Oh Blog Dee, Oh Blog. . . Blah

I began this post a while ago.

It was going nowhere; I wasn’t even enjoying writing it.

The first draft was a list of reasons why I haven’t posted in so long. Each numbered reason went into long, meaningless detail about all these recent distracting nuances in my life—all of which have apparently prevented me from updating this site.

I deleted all the blabber. And, here you go, I saved you about 2,000 words of your time:

THE REASONS (abridged)

  1. I lost my sense of smell and taste.

          It’s back.

      2. My cat died. (RIP, Elle!)

          I adopted two new ones.

      3. My kid was diagnosed with a rare auto-inflammatory disease.

          But he’s perfectly fine.

     4.  I’ve been taking online courses.

          They finished in November.

     5.  I turned 40.


     6.  My laptop keyboard was broken.

          It was replaced in November.

      7.  I’ve had ghostwriting gigs.

           Well, one. And it’s done.

      8.  Strangers on the internet bashed one of my last pieces. Like really tore it apart.

           But . . .  they read it.

      9.  I don’t have a proper writing space.

            Find one.

     10.  Pieces on a blog are hard to get published. Editors want original material.

            So post something. . . anything. Post this.

These aren’t reasons. These are pretty bad excuses.

It got me wondering what the real reason is? Which one of those ten reasons has put me at a screeching halt? None of them really seem give-up worthy. They all really seem like no big deal at all, quite honestly.

Well, after much soul searching, the votes are in. . .

It was Number Eight. Go ahead, go back and look.

Number Eight was published by a very popular mommy blog (here) . Not once (February). Not twice (August), but three times (October). Can you say thrice there?

It’s not my favorite piece, nor my best. I was actually rather surprised when my submission was accepted.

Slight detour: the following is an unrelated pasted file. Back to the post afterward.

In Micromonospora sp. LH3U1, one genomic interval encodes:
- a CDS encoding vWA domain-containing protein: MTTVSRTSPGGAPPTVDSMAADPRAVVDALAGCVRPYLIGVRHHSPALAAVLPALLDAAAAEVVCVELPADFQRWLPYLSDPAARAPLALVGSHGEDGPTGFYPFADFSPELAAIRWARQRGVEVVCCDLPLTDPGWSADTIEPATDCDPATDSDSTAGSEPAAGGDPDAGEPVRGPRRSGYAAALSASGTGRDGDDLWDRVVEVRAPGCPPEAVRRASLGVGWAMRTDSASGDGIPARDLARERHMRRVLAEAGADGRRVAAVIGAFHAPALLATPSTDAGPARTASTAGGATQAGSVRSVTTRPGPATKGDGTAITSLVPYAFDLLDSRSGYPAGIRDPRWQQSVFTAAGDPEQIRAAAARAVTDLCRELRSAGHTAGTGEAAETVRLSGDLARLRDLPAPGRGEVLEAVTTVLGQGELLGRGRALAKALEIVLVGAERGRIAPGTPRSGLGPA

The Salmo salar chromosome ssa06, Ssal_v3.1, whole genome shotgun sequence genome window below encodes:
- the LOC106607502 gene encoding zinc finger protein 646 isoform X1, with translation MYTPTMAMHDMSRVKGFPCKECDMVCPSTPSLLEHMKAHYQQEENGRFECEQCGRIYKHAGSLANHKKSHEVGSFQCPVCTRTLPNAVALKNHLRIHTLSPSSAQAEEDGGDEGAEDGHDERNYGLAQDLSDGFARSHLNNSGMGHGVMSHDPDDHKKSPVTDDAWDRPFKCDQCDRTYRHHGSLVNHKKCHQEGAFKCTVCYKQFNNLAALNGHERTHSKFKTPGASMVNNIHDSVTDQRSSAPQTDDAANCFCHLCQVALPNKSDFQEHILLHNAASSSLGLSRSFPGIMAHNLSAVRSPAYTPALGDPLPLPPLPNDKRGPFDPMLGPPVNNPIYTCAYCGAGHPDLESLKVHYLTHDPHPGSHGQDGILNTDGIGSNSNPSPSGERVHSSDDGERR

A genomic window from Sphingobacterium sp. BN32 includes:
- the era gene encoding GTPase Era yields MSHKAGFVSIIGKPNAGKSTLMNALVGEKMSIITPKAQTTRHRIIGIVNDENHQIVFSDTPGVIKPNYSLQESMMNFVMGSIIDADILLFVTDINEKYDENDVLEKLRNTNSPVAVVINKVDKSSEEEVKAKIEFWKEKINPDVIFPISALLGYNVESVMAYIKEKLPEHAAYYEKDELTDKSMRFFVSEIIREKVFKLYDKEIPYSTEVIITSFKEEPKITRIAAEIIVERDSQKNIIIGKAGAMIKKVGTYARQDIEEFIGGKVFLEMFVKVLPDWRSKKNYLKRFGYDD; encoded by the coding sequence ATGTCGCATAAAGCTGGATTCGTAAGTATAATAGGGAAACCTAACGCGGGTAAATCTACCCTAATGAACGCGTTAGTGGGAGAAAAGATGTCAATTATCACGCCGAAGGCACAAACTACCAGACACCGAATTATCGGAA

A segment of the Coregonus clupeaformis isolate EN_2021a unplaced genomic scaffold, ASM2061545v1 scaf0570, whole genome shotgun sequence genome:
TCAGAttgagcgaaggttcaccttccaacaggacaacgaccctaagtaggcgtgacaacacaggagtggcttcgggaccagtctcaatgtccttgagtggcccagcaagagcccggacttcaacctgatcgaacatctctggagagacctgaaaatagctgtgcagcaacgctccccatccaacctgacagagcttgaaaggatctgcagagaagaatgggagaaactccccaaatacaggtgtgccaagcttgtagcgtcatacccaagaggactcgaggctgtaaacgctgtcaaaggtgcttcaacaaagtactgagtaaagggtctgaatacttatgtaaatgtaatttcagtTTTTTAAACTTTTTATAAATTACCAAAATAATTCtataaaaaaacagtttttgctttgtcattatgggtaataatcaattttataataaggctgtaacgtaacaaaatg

In the essay, the narrator (me) bashes what she sees on her social media feed.  What these moms and families are portraying, she perceives as fake and unrealistic. She’s angry. She’s tired. She’s jealous. She’s lost.

“Oh, and then there’s the obligatory happy family pictures at adorable places. You’ve seen it. Look at us! We are so happy and coincidentally wearing coordinating outfits at the beach. Look at us! We are so happy and laughing hysterically at this trendy restaurant where our children are behaving perfectly. Look at us! We are so happy and just in love with life at this park. Look at us! We ski. We vacation. We snuggle. We hike. We smile all f*cking day long.

Stop it now. Because no, no you don’t.”

She’s drowning in her new role of motherhood, unsure of her ability to be a good mom.

Her perception of these Facebook friends gradually shifts as she comes into her own in her role as “Mom.” She becomes less uptight and more self-assured as the essay ages.

I intended for her relationship with social media to be a metaphor of her emotional state through different phases of motherhood.

But I guess that’s not exactly how most of the readers interpreted the piece, now is it?

These readers obviously took my words very personally and they didn’t hold back. They attacked. They abused. They diagnosed (I need to seek help. This was suggested over 300 times), but not in a sympathetic way, in a cruel, demanding way.